HELSINKI — It’s every hockey player’s childhood fantasy. Major championship on the line. Overtime. Home ice. Childhood heroes arriving to congratulate you.
Kasperi Kapanen scored a wraparound goal in overtime as Finland rallied past Russia 4-3 on Tuesday to win the world junior hockey championship in a fairy tale ending for the host country.
Kapanen deked around two defenders, skated around the back of Russia’s goal and threw the puck into a wide-open net as Russian goaltender Alexander Georgiev failed to dive back into position. The largely Finnish crowd at Hartwall Arena exploded with chants of "Suomi!" — Finland’s name in its native tongue — and later "Kiitos!" — the Finnish word for thanks.
"That’s one of those goals that you always dream of," said the 19-year-old Kapanen, who had the white and blue Finnish flag draped over his shoulders with a sideways baseball cap commemorating the victory on his head. "I guess dreams do come true."
Patrik Laine, Sebastian Aho and captain Mikko Rantanen all scored in the third period as Finland staged a late comeback. Kaapo Kahkonen made 22 saves for the win.
"There’s not a lot of words (for) how to describe the feeling," said Rantanen. "Very happy. Happy for the team, for the whole of Finland. We had an absolutely unbelievable crowd there and everyone was watching at home on TV."
It was Finland’s fourth world junior title and second in the past three years. Finland beat rival Sweden for the championship in 2014. Before that, it was 1998 when Helsinki and Hameenlinna, Finland hosted.
"Everything’s so blurry," said Kapanen when asked to describe the goal. "So excited and in shock at the same time."
After the game former NHLers Saku Koivu and Teemu Selanne — who had his No. 8 retired from international competition by Finland earlier in the tournament — came down to the Finnish locker-room, giving out hugs and fist bumps to the excited teenagers.
Finland set a European attendance record for the world junior championships with 215,225 fans coming to the games and an average of 7,174.
Kapanen is a Toronto Maple Leafs prospect who is currently with the American Hockey League’s Toronto Marlies. Earlier Tuesday, Mark Hunter, the Maple Leafs director of player personnel, spoke about how well Kapanen played at the world juniors and said he was integral to Finland’s success.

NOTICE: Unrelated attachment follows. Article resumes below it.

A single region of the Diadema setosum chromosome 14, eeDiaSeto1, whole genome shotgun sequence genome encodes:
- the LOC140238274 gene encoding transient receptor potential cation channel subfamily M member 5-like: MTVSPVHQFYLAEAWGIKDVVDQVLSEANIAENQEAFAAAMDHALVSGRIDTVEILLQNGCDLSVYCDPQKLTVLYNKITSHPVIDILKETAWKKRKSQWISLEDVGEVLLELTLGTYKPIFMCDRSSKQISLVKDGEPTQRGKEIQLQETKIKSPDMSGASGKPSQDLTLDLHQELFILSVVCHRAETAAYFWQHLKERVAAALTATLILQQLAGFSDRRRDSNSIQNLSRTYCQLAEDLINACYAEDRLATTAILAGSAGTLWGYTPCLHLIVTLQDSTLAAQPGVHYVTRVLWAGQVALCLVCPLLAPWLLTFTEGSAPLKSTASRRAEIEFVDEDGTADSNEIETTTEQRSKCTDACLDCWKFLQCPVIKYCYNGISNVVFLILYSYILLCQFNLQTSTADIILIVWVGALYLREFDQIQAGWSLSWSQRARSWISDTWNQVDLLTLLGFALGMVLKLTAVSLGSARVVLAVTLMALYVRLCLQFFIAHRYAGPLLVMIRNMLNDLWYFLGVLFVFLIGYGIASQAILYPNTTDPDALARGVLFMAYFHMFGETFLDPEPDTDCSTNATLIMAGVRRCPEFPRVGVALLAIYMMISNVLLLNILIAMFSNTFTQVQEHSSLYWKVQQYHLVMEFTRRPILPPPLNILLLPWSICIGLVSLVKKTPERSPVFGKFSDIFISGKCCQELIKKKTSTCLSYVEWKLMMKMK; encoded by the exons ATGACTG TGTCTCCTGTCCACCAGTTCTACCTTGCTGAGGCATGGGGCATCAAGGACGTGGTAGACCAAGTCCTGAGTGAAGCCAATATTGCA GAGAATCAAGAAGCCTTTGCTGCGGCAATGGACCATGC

Andrei Svetlakov scored twice for Russia and Vladislav Kamenev had the other goal. Georgiev stopped 25 shots.
Georgiev’s start in net was a surprise after Ilya Samsonov’s solid 26-save performance in Russia’s 2-1 semifinal win over the United States. Earlier in the day, Anders Bjork, Matthew Tkachuk and Ryan Donato each scored two goals as the Americans won bronze with an 8-3 win over Sweden.
Kamenev gave Russia a 1-0 lead nearly five minutes into the game. The Russians played conservatively after Kamenev’s goal, forcing Finland to work for any scoring opportunities in the first two periods.
Laine tied the game just 24 seconds into the third period. He took a drop pass from Aho before snapping a wrist shot past Georgiev to put Finland on the board.
Svetlakov responded nearly a minute and a half later to give Russia the lead again. He broke down the left wing before throwing a fake and beating Kahkonen.
Aho tied it 2-2 midway through the period. He was unmarked to the left of Russia’s crease when linemate Jesse Puljujarvi sent a pass his way. Aho slapped the puck past a helpless Georgiev to the delight of the hometown crowd.
Rantanen’s goal came on the power play as Russia started to unravel. He tipped in a point shot from Vili Saarijarvi, bringing the crowd to its feet.
Kamenev received a 10-minute major and a game misconduct for unsportsmanlike conduct after the goal as he berated officials for giving Russian teammate Dmitri Sergeyev the tripping penalty that led to the power play. Svetlakov’s second goal of the night came with just six seconds left to play in the third after Georgiev was pulled for an extra attacker.
"He asked the referee to be more attentive," said Kamenev through a translator.
"Open your eyes," said Kamenev loudly after his interpreter finished speaking.
Svetlakov pushed a rebound past Kahkonen as two other Russians crowded the crease to force overtime and set up Kapanen’s heroics.
Although the fans at Hartwall Arena — home of the Kontinental Hockey League’s Jokerit club — were mainly Finnish, there were supporters from many of the participating nations in attendance. Many Canadians in attendance supported the host side even though the Finns eliminated Canada in the quarter-finals.
Red-clad fans could be seen waving Canadian flags and dancing in the stands along with Finnish supporters chanting "Suomi!" for all of the host side’s goals.